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Portland Poll Questions Make Big Contributions to BQC

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The BQC urged voters to reject all referendum questions and raised more than $430,000, according to campaign reports.

PORTLAND, Maine — Portland voters will be faced with 13 different ballot questions this November, and several poll question committees have been formed to raise funds to influence voters. I was.

According to a campaign finance report filed with the city of Portland, eight groups were formed and collectively raised hundreds of thousands of dollars. Enough is Enough, a group urging voters to reject all ballot measures, has raised more than $439,000.

Quincy Henzel, president and CEO of the Portland Area Chamber of Commerce, said, “We believe the funds raised in this campaign are a direct reflection of the importance of the issues being voted on.” I think these 13 referendums will have a direct impact on the different people who work in Portland, and the cost of living in Portland will be high.”

The Portland Area Chamber of Commerce has reportedly donated $25,000 to Enough is Enough. Many of the donations came from local businesses, residents and local interest groups, but some donations from state organizations have been met with backlash.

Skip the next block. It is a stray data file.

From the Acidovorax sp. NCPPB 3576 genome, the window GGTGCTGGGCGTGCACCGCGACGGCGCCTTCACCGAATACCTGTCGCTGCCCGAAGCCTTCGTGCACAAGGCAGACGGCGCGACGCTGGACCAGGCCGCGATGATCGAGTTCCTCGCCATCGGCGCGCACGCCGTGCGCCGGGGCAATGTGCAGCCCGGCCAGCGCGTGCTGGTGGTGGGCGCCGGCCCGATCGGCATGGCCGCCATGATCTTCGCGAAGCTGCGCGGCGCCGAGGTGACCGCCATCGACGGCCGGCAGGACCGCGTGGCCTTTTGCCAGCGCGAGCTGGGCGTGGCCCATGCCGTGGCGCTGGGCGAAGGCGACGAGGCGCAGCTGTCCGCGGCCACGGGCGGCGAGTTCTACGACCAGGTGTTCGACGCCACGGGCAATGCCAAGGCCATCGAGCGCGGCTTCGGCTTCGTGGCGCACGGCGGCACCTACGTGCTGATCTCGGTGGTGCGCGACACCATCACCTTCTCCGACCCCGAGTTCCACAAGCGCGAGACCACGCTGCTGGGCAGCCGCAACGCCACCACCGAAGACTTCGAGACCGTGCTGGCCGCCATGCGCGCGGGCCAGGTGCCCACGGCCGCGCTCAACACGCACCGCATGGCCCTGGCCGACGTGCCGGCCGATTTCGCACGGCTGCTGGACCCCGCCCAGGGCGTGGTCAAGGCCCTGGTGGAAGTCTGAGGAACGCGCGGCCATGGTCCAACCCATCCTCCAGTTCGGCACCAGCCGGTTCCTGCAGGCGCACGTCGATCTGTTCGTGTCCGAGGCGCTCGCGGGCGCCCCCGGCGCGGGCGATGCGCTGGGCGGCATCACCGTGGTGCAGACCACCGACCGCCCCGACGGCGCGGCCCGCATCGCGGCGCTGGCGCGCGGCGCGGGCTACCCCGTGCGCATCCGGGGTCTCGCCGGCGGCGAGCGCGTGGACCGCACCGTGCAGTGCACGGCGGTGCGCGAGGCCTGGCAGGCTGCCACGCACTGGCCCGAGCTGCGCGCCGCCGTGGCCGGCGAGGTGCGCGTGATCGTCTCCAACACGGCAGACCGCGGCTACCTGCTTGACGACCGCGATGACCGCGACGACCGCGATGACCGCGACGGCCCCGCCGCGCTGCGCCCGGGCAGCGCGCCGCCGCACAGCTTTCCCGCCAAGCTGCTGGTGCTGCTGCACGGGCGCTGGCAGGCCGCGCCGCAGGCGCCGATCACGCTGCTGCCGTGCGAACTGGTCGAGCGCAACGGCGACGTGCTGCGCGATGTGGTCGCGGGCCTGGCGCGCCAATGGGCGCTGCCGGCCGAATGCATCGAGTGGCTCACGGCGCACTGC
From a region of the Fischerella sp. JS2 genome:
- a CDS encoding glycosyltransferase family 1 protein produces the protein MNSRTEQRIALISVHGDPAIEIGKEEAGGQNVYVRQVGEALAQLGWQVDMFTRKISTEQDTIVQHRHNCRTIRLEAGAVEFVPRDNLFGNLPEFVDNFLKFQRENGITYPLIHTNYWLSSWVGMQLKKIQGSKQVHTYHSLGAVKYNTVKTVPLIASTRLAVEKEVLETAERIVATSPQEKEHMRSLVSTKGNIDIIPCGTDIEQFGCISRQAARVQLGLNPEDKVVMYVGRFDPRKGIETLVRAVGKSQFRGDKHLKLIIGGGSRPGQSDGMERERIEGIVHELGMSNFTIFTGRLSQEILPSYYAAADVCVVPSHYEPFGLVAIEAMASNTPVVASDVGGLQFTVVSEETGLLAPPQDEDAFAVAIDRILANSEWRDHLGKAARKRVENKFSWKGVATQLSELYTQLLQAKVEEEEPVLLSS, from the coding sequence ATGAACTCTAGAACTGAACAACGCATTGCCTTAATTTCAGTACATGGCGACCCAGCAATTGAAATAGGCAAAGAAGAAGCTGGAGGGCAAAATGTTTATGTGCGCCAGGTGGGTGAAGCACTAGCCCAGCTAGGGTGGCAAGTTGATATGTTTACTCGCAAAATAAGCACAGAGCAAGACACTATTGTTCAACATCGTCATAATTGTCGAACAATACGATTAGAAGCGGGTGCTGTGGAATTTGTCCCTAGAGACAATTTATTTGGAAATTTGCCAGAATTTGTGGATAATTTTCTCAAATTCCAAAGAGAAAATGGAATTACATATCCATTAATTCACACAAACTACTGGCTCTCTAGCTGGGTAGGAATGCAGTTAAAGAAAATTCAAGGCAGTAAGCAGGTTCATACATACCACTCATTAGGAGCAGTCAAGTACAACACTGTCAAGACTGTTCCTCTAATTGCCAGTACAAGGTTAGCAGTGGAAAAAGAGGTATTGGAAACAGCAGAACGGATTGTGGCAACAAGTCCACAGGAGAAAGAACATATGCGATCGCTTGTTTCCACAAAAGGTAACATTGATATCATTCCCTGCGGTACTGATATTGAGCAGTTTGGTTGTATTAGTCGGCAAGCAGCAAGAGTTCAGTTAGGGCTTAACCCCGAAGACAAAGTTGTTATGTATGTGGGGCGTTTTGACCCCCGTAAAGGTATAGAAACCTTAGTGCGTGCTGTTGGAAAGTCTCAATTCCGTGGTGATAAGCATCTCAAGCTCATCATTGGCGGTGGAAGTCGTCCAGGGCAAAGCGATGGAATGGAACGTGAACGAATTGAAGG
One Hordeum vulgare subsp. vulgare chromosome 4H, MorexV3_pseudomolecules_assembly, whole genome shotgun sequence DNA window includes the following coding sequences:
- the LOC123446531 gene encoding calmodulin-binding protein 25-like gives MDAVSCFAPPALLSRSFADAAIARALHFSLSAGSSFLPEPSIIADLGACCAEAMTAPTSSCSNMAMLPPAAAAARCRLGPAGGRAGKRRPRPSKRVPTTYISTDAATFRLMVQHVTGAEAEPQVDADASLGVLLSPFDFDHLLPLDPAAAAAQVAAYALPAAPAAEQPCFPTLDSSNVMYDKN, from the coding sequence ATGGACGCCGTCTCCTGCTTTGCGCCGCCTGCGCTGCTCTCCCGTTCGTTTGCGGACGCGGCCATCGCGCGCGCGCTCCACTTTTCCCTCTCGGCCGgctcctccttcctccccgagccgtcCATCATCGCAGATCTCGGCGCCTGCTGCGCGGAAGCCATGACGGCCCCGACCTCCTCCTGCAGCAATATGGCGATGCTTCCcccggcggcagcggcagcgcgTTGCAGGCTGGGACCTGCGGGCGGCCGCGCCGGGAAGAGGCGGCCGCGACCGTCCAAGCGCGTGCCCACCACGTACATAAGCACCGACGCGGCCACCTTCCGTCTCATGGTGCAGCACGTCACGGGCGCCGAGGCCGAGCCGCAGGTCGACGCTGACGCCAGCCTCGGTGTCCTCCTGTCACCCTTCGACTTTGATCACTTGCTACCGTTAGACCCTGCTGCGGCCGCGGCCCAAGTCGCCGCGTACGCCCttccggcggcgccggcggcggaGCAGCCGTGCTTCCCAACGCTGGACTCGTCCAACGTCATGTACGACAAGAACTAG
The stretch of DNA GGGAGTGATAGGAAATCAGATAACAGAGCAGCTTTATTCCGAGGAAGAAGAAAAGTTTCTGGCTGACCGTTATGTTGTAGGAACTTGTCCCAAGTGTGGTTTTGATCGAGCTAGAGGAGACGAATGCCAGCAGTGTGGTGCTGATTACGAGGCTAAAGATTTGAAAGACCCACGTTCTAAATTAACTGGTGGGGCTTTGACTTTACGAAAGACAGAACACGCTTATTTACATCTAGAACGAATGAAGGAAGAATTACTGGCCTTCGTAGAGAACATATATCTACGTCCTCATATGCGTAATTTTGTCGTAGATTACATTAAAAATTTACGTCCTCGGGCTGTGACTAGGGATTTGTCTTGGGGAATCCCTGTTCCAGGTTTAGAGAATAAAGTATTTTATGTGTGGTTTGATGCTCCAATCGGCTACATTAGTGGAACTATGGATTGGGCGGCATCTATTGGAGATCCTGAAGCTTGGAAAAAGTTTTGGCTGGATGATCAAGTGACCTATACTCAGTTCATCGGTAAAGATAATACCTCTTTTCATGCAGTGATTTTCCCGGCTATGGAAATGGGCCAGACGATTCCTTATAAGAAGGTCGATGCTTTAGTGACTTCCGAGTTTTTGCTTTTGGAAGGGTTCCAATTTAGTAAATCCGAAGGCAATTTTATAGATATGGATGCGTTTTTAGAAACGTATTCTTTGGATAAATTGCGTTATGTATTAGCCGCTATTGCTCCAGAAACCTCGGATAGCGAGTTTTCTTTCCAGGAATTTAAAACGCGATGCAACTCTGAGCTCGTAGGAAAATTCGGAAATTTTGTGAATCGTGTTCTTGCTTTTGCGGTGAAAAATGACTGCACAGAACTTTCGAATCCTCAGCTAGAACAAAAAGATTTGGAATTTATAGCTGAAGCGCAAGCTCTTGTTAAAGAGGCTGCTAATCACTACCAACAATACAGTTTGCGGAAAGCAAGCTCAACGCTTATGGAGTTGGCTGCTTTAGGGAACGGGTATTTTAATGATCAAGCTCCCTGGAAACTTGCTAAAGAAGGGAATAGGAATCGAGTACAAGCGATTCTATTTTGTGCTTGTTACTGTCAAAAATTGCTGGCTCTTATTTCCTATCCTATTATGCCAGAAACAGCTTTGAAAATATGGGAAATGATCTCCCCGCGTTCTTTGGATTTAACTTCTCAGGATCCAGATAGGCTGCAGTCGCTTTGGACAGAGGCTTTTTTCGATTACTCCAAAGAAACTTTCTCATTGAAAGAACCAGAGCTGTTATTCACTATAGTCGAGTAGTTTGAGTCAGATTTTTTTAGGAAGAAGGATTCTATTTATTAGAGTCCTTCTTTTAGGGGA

“We all know money buys a lot in politics, but it doesn’t buy Portland voters.

Companies like DoorDash and Uber each donated $50,000 to Enough is Enough, according to campaign materials.

RELATED: Take a Closer Look at the Portland Charter Commission’s Proposals

Another former charter commissioner, Catherine Buxton, said, “I hope Portlanders will buy their votes regardless of how they feel about the right of businesses to spend their money in our city. I don’t want it,” he said.

Enough Enough Significantly outperforms other voting questions committees. The next fundraiser to file an October quarterly report was Restaurant Industry United group, which reportedly raised more than $128,000, according to filings.

In 2020, Portland voters saw five different referendum questions. No voting questions committee raised more than $200,000 that year, according to filings.

While referring to the fair election proposal Portland voters regard as Question 3, Buxton said, “So much money is going into campaigns that are going against a series of ballot questions. One is about campaign spending reform and engagement.”

Portland voters will have final say on 13 questions on November 8. Early voting is now available at your local government office. You can also request an absentee ballot.

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